Knowing that more than 700,000 spinal fractures and more than 300,000 hip fractures occur annually in the United States, Dr. Fishman hoped that similar findings from a much larger study might convince doctors that this low-cost and less dangerous alternative to bone-loss drugs is worth pursuing.
Those medications can produce adverse side effects like gastrointestinal distress and fractures of the femur. Indeed, a recent study published in Clinical Interventions in Aging found that among 126,188 women found to have osteoporosis, all of whom had Medicare Part D drug coverage, only 28 percent started bone drug therapy within a year of diagnosis.
Many of those who avoided drugs were trying to avoid gastrointestinal problems.
On the other hand, yoga’s “side effects,” Dr. Fishman and colleagues wrote recently, “include better posture, improved balance, enhanced coordination, greater range of motion, higher strength, reduced levels of anxiety and better gait.”
Somewhere in a dense forest of ash and elm trees, a hunter readies his spear for the kill. He hurls his stone-tipped weapon at his prey, an unsuspecting white-tailed deer he has tracked since morning. The crude projectile pierces the animal’s hide, killing it and giving the hunter food to bring back to his family many miles away. Such was survival circa 5,000 B.C. in ancient North America.
But today, the average person barely has to lift a finger, let alone throw a spear to quell their appetite. The next meal is a mere online order away. And according to anthropologists, this convenient, sedentary way of life is making bones weak. Ahead, there’s a future of fractures, breaks, and osteoporosis. But for some anthropologists, the key to preventing aches in bones is by better understanding the skeletons of our hunter-gatherer ancestors.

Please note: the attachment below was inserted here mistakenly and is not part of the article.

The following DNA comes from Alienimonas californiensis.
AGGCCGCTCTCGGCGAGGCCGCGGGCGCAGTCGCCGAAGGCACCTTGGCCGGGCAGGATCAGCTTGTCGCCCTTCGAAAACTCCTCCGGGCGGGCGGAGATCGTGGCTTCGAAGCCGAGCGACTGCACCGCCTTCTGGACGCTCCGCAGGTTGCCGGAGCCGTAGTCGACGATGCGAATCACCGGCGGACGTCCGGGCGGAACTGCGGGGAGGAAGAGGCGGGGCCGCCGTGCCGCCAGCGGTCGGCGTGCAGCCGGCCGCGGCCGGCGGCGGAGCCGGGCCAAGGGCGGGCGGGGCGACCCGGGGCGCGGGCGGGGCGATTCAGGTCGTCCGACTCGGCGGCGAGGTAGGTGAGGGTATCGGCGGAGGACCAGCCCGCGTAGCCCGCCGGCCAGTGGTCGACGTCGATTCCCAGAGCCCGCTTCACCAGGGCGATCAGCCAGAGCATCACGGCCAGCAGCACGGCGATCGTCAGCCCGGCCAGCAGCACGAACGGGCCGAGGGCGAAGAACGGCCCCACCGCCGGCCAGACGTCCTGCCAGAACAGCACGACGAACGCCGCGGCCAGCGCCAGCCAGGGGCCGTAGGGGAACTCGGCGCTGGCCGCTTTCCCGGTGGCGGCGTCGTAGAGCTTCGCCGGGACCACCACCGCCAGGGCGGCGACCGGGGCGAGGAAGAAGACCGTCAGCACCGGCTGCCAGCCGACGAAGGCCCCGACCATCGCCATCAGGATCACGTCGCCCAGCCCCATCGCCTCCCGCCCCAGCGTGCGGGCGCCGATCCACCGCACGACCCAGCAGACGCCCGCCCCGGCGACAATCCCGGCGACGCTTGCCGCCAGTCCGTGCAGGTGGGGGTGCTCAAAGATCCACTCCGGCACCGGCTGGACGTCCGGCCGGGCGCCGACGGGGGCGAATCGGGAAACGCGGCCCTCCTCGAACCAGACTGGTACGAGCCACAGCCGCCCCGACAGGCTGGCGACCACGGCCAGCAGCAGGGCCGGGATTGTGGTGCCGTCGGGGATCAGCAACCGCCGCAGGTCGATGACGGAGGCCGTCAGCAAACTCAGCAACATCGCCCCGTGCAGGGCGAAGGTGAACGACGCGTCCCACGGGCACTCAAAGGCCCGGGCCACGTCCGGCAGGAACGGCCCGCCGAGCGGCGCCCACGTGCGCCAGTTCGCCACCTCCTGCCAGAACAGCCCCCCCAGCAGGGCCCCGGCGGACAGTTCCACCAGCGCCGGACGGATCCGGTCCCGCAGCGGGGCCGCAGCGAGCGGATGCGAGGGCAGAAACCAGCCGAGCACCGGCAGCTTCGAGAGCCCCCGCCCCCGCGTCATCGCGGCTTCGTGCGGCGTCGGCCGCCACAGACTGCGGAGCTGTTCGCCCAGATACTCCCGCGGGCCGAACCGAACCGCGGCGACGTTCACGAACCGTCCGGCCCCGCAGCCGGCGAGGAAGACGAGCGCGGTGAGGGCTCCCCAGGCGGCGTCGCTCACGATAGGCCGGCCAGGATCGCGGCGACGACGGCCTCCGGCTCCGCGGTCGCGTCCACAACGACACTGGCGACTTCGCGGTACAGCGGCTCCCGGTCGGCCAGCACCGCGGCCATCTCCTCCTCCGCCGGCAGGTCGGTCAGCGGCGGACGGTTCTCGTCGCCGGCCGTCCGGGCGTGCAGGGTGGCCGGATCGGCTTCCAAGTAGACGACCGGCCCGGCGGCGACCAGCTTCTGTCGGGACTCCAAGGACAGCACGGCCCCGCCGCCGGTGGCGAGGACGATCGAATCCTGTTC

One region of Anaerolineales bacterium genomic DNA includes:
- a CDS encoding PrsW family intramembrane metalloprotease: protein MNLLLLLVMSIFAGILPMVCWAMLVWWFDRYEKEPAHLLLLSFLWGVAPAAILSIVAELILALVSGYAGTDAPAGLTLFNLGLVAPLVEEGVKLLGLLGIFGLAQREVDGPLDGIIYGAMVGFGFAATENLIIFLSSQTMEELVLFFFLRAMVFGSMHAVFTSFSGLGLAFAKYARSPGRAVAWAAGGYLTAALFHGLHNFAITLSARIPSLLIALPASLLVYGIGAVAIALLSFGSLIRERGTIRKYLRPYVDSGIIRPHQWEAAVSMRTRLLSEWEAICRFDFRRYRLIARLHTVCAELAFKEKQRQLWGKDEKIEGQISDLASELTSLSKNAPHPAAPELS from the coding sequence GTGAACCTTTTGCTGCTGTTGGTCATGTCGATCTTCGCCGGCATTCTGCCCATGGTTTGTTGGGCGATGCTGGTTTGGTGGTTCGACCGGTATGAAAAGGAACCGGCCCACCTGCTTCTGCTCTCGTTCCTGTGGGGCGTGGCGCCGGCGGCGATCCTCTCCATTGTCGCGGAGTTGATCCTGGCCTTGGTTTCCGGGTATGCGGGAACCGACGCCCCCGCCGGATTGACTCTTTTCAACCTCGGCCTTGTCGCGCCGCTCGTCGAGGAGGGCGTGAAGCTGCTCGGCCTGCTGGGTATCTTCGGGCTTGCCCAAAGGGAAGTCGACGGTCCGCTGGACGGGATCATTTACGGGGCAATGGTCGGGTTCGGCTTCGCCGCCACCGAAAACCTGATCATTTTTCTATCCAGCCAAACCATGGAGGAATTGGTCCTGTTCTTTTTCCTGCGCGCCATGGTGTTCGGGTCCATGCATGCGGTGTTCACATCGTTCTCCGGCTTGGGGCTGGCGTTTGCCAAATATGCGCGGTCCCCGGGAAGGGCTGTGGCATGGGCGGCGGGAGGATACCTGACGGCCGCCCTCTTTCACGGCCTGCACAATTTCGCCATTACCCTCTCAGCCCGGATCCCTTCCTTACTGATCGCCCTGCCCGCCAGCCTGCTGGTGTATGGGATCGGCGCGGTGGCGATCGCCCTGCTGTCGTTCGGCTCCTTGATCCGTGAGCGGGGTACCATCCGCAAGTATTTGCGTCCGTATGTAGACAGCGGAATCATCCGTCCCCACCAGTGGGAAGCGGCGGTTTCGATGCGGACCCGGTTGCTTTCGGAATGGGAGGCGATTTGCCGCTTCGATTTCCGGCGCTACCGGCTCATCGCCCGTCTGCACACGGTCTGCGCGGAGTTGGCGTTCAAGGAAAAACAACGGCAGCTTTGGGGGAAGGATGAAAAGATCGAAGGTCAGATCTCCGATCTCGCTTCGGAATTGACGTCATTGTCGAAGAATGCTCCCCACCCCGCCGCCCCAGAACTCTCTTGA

Not a fan of prunes? You’re not alone. In fact, women ages 25 to 54 react so negatively to the idea of prunes that the California Prune Board pressured the Food and Drug Administration to change their name to the more appealing ‘dried plums’ (which they technically are), and it worked! Sales of this super-healthy purple fruit have hit new heights.
…Beyond the benefits to your digestive tract, and the fact that they offer a sweet hit for only 30 calories, plums and prunes have many other wonderful health properties.
There’s a recipe at the end for plum-quinoa salad.
What the article doesn’t mention is that plums/prunes increase the absorption of iron. Ladies, are you listening? Because as prunes/plums are good for weight loss too. But be aware that there is a reasonable amount of vitamin K in them, so mind how much you consume. For more information on plums/prunes, see this link.